Houghton Regis Heritage Society Geophysical Survey
All Saints Church
|Plan of the Brandreth Tombstones|
The floor of the Chancel, and in front of the altar, in All Saints Church, Houghton Regis is covered with 20 tombstones of members of the Brandreth family dating from the mid-17th Century to the 19th Century. The Brandreth family played an important role in Houghton Regis.
It was not known if there is a crypt below the church containing the remains of the Brandreths. The Houghton Regis Heritage Society, researching the history of the Brandreth family, and Michael Hunt, from the church Parochial Parish Council (PPC), considered it an important part of the research to discover if there is a vault and to document the tombstones to provide a public record.
The Heritage Society sought permission from the PPC to carry out a ground penetrating radar geophysical survey of the chancel. The church readily agreed to this.
Pictures on this page are copyright
Allied Associates (c) 2015.
In her book “Royal Houghton”, Pat Lovering writes: “All over the chancel at All Saints are memorial marbles to the Brandreth family who were buried in the family vault under the sanctuary. This vault has been sealed for over 100 years and has been replaced by a brick vault outside the east wall.” (see the photographs below)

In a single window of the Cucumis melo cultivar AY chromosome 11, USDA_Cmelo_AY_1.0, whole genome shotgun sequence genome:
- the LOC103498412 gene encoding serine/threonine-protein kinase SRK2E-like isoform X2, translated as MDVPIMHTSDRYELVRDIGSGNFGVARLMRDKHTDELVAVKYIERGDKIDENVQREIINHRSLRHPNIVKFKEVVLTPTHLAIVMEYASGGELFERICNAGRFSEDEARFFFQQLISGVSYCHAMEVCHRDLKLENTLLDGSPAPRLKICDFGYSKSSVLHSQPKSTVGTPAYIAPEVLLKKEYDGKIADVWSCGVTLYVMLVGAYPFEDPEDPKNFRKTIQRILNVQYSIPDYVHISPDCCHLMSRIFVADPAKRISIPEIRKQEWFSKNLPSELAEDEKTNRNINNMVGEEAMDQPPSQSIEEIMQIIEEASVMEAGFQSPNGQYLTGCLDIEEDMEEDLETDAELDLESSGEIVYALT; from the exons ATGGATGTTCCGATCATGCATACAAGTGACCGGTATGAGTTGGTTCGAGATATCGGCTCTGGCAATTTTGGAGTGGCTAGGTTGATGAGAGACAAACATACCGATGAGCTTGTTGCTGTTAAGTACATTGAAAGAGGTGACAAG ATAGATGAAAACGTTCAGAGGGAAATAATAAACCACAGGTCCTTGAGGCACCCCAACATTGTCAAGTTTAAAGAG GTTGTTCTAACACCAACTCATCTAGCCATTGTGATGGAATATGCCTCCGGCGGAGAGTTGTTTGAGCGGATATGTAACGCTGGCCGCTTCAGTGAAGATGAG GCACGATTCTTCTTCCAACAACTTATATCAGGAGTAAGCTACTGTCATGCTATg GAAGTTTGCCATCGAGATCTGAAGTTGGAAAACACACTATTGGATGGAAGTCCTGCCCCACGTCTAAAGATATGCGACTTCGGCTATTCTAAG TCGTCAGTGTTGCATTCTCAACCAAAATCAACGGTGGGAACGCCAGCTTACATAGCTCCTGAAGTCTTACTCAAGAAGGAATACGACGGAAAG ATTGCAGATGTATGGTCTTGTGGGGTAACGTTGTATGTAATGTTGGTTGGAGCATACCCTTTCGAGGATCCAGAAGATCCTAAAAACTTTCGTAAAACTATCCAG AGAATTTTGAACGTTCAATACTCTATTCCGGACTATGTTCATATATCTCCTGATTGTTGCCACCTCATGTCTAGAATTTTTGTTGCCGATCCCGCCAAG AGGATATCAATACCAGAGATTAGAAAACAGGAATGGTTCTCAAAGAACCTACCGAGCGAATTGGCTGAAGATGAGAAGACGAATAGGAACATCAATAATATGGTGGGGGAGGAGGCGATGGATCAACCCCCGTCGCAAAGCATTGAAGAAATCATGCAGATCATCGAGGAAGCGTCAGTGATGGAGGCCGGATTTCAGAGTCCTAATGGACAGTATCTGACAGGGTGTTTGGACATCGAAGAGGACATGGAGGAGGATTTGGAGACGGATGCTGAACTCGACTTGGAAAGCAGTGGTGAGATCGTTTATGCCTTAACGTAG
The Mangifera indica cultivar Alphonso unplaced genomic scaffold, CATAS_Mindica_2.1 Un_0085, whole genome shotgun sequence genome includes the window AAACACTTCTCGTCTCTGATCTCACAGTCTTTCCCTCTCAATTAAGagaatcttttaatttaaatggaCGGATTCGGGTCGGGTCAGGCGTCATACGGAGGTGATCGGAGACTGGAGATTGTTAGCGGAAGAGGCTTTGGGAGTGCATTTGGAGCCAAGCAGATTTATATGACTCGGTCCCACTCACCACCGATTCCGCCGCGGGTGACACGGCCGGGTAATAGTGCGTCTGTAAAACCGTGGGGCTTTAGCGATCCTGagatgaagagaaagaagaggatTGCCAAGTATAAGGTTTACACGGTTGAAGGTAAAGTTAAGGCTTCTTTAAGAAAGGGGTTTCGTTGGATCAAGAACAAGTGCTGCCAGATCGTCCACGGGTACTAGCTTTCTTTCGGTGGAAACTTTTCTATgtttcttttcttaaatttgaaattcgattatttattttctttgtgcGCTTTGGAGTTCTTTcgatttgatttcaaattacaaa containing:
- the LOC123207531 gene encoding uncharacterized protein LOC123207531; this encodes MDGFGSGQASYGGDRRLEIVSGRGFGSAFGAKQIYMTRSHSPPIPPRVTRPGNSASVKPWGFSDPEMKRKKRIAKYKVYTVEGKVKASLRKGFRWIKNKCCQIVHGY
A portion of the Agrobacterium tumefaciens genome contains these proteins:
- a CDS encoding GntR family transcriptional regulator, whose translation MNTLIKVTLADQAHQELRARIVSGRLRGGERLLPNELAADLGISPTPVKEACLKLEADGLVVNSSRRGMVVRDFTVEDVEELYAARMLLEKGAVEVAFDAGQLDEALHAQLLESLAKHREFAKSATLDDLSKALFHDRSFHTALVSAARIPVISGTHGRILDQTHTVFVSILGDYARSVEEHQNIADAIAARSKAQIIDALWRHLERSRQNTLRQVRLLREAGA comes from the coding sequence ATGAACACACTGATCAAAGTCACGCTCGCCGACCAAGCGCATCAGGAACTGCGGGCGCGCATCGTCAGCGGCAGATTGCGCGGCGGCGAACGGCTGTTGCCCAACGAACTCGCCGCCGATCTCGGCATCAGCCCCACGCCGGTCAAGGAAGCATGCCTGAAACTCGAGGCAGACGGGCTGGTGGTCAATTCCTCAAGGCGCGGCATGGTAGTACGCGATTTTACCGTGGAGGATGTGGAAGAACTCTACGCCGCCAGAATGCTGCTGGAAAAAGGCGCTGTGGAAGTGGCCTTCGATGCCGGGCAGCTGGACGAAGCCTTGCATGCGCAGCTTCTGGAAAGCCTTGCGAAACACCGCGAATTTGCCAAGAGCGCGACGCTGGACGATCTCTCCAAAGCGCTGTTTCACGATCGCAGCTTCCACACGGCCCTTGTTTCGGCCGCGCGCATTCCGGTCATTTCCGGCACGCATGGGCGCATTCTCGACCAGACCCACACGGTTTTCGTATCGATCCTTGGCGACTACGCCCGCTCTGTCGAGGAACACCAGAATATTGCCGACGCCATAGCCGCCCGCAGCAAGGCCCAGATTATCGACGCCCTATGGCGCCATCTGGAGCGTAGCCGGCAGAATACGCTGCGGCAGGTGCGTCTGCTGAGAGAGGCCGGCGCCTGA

The survey was carried out in May 2015 by Norman Bell of Allied Associates Ltd (Geophysical Instrumentation Specialists) based in Blackburn Road Houghton Regis.
The results support the presence of burials under 24 of the stones.
However under one tombstone (Nehemiah Brandreth who died in 1719) there was no evidence of ground disturbance. The reason for this is unknown.
The Society and the church are delighted with the survey but, as always, it raises questions for the Society’s Historian to ponder over.
The results have been published in a book by the Heritage Society – “Houghton Regis and All Saints Church – A History”, which can be purchased from the Society
The outside scan is over the slab running west to east.
The colours indicate the strength of the reflected radar signals helping the eye to see structure.
On the outside scan (bottom right) the top bands are are simply highlighting the slab.
The sloping “V” sign is actually the vertical walls of the grave.
The overall grave presence can be seen to be different from the surrounding soil, which is un-disturbed.
The deeper responses could be from a coffin or burial casket. The responses are very strong so could possibly be from a lead casket.
This is not certain but the reflections are not from the water table as these signatures are not in the surrounding soil.